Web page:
How much does previous infection help? How much do masks help if they aren’t tightly fitted KN-95s? Does social distancing still work? Are we still washing hands?

“We expected there to be ups and downs and increases,” Psaki said.

Women wearing masks stand in line by a pile of boxes of KN95 face masks.

At a back-to-school event last August, students and their families receive COVID-19 vaccinations, face masks and other resources at the Weingart East Los Angeles YMCA. (Patrick T. Fallon/AFP via Getty Images)

Biden received his second booster shot last week, in accordance with new Food and Drug Administration guidelines for older Americans, which should offer him strong protection against the BA.2 variant in the next several weeks.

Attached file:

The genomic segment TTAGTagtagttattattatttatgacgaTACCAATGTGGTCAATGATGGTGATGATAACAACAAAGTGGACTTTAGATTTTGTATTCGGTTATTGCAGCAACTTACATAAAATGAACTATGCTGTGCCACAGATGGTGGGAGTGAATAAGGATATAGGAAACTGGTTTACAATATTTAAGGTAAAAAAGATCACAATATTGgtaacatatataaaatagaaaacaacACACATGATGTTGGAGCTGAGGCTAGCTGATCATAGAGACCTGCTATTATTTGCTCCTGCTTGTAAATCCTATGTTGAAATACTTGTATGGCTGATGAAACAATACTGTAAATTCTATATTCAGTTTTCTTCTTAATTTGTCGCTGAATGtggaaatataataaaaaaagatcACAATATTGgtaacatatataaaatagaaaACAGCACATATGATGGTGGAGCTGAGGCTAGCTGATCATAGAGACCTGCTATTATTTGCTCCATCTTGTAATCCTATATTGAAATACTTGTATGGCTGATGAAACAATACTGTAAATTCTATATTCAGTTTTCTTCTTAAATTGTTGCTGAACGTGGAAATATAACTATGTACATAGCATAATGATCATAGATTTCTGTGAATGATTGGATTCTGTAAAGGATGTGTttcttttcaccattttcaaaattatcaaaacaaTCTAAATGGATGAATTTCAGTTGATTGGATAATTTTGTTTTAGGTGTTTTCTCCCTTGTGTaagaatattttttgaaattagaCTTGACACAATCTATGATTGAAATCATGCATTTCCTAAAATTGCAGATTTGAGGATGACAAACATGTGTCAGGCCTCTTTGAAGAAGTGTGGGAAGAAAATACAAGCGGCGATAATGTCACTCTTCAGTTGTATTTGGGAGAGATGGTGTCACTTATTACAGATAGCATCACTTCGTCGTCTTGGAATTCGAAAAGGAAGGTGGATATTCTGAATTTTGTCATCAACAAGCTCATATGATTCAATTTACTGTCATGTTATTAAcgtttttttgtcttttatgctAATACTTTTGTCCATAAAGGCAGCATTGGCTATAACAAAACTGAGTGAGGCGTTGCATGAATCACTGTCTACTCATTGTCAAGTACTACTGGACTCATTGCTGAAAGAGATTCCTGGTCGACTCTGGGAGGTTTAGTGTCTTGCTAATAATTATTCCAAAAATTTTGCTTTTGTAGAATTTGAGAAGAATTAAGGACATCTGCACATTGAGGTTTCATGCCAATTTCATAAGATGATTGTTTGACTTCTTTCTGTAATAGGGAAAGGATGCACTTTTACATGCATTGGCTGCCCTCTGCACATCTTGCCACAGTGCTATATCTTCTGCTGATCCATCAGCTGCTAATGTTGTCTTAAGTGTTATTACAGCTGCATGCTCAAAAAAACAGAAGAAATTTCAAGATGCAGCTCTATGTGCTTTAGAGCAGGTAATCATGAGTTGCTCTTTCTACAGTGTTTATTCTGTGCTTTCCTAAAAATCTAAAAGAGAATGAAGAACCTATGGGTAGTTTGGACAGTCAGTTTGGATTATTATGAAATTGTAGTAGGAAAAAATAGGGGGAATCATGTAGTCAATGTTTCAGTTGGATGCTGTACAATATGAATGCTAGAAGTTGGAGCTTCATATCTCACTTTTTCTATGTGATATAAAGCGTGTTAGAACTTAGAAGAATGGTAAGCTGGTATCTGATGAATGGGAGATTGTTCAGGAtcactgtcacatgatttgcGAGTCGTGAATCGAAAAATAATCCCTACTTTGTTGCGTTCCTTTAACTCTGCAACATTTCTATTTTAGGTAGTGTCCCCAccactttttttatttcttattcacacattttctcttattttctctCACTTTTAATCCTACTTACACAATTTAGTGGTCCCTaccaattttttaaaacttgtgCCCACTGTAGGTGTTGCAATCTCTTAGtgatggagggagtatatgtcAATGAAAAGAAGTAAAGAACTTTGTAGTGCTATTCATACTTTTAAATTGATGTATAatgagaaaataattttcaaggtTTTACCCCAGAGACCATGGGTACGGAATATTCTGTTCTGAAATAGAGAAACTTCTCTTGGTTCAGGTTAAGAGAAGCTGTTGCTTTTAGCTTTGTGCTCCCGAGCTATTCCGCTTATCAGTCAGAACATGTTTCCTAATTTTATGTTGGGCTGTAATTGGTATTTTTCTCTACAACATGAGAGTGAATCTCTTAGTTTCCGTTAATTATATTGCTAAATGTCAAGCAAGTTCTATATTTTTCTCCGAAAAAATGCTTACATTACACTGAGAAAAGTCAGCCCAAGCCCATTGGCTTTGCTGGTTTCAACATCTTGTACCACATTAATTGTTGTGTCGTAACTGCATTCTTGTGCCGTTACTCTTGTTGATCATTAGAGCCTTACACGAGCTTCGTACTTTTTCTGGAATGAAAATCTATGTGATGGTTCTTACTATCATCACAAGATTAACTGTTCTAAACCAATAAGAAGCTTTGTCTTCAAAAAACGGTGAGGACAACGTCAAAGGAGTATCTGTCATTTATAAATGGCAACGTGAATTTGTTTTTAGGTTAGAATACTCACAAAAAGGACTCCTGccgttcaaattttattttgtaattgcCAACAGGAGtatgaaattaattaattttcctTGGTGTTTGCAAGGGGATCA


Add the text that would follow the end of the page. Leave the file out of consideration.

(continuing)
“Unless we seal ourselves off from the world, an exposure to the coronavirus is inevitable,” Washington, D.C., physician Dr. Lucy McBride told Yahoo News in a text message. “We cannot prevent exposure; we can only delay it.”

McBride said the concerns of the White House press corps mirror those of her own patients. An advocate of safely reopening society, McBride told Yahoo News that “social distancing and masks might help delay an exposure. But the solution for people particularly at risk for serious outcomes from COVID *isn’t* masking and distancing and quarantining in perpetuity (unless they want to!); it’s getting vaccinated and boosted if eligible and needed.”


How are vaccination rates affecting the latest COVID surge? Check out this explainer from Yahoo Immersive to find out.